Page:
Letter: Choose commonality, not divisionIn these days of highly partisan politics, both candidates and voters have an important responsibility to maintain high ethical standards.
By: David Harris, The Republican Eagle
To the Editor:
In these days of highly partisan politics, both candidates and voters have an important responsibility to maintain high ethical standards. Statements made in the workplace by a teacher or school official, whether in support or opposition to a person running for office as in the recent case of Sen. John Howe, have greater influence on listeners than ordinary conversation, and have rightly been condemned by the school superintendent. Howe’s opponent, Mike Schmit, has disavowed any connection with these remarks.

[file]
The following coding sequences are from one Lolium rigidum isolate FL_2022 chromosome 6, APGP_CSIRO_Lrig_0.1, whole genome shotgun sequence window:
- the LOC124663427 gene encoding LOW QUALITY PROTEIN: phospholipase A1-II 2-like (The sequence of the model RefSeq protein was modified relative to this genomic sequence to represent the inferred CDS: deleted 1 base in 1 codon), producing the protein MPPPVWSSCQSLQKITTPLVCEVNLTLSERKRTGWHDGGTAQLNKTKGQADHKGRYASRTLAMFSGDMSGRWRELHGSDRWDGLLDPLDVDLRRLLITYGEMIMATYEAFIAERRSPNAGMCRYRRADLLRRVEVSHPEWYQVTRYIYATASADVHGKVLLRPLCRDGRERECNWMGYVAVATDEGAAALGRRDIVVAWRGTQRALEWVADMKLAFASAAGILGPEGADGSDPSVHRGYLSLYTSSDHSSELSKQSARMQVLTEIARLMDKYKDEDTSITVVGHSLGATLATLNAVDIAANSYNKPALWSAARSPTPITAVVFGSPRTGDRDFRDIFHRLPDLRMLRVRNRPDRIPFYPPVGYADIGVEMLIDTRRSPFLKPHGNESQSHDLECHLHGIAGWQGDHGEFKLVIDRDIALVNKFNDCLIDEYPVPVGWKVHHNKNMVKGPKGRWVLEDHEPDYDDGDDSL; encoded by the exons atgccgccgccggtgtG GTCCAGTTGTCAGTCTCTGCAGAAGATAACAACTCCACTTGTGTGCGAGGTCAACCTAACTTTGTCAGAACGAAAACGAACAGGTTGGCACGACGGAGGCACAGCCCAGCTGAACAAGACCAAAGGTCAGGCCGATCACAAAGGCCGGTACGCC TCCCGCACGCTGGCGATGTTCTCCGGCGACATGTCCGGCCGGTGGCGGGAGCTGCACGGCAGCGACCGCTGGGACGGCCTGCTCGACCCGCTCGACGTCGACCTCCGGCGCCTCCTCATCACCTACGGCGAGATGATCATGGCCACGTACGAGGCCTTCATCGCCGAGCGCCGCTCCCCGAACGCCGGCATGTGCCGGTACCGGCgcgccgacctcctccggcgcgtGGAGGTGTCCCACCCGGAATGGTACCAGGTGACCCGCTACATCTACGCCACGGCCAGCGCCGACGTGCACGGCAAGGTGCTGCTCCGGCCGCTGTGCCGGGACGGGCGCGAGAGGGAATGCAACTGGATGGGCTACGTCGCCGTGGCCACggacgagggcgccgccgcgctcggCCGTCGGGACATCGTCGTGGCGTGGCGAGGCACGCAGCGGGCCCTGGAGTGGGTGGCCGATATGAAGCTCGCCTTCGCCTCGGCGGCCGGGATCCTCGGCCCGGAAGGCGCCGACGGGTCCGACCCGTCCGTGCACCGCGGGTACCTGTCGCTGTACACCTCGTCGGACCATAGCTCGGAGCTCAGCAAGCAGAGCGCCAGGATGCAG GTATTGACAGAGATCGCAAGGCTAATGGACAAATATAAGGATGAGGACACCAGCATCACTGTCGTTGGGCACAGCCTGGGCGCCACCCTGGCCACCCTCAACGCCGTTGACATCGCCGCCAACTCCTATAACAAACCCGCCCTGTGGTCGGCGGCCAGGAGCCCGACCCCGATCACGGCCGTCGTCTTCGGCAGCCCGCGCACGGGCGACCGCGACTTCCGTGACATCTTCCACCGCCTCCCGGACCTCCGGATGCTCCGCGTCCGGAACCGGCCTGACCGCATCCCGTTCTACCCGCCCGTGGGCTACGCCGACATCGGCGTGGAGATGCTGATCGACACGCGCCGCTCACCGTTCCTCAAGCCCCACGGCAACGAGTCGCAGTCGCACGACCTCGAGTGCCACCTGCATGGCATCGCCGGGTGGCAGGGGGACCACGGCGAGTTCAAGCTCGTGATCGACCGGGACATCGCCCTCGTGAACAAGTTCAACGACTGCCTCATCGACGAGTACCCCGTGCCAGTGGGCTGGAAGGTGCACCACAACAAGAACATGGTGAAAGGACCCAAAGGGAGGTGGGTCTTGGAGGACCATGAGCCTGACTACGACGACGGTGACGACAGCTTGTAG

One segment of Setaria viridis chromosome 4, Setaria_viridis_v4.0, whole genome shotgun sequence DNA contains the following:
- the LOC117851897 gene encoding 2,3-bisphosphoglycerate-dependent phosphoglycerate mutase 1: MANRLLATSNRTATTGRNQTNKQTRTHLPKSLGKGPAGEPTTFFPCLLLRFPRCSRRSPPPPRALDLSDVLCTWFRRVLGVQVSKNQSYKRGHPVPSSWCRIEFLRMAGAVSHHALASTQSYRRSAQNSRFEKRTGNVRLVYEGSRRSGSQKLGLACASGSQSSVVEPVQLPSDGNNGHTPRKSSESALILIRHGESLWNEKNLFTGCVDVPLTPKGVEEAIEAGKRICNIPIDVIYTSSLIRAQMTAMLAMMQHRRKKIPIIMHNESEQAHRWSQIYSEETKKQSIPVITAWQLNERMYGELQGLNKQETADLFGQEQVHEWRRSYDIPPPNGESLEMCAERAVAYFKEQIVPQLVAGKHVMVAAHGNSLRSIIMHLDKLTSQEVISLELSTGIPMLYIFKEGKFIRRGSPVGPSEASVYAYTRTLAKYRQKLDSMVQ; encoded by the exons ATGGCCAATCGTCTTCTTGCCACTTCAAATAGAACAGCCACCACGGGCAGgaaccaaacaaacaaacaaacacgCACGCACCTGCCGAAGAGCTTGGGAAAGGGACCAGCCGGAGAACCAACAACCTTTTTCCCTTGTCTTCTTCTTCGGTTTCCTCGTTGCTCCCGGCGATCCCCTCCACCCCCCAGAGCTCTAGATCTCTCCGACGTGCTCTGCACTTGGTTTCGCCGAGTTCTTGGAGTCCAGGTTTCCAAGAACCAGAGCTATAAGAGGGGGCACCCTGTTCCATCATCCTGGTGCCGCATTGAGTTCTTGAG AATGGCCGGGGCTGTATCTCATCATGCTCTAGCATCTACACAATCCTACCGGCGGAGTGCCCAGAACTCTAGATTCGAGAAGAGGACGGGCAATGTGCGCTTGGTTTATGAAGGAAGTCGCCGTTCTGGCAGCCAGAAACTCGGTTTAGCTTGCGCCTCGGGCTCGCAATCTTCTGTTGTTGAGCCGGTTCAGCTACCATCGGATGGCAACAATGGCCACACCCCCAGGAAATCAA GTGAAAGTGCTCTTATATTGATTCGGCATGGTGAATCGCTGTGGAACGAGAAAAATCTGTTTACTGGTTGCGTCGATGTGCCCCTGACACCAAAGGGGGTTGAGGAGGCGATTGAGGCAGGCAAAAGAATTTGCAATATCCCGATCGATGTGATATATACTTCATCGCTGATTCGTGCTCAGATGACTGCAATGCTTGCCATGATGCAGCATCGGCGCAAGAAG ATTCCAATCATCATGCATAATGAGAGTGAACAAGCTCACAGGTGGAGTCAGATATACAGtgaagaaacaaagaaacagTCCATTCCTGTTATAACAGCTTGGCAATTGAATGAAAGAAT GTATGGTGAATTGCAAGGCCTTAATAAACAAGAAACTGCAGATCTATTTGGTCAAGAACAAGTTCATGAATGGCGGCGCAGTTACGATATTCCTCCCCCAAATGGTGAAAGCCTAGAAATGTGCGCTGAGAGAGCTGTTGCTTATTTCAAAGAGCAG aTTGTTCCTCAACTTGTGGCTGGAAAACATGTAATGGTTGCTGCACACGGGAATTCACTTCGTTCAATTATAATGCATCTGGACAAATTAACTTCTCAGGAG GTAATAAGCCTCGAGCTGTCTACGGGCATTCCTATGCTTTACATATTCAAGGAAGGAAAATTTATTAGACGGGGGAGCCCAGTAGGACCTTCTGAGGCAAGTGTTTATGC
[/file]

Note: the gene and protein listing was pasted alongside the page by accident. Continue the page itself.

If we are to teach our children the essentials of good citizenship, as with the mission statement of the Red Wing Public Schools, we must all act respectfully, especially toward those with whom we disagree.
How can we get the ugliness out of politics? The poet W.B. Yeats once wrote, "The best lack all conviction, while the worst are full of passionate intensity."
Can we become as passionate about the common good as we are about the conflicts that divide us? This might be a good time to advocate for “rank-choice voting," where voters tend to select the candidate who appeals to commonalities rather than the one who is divisive.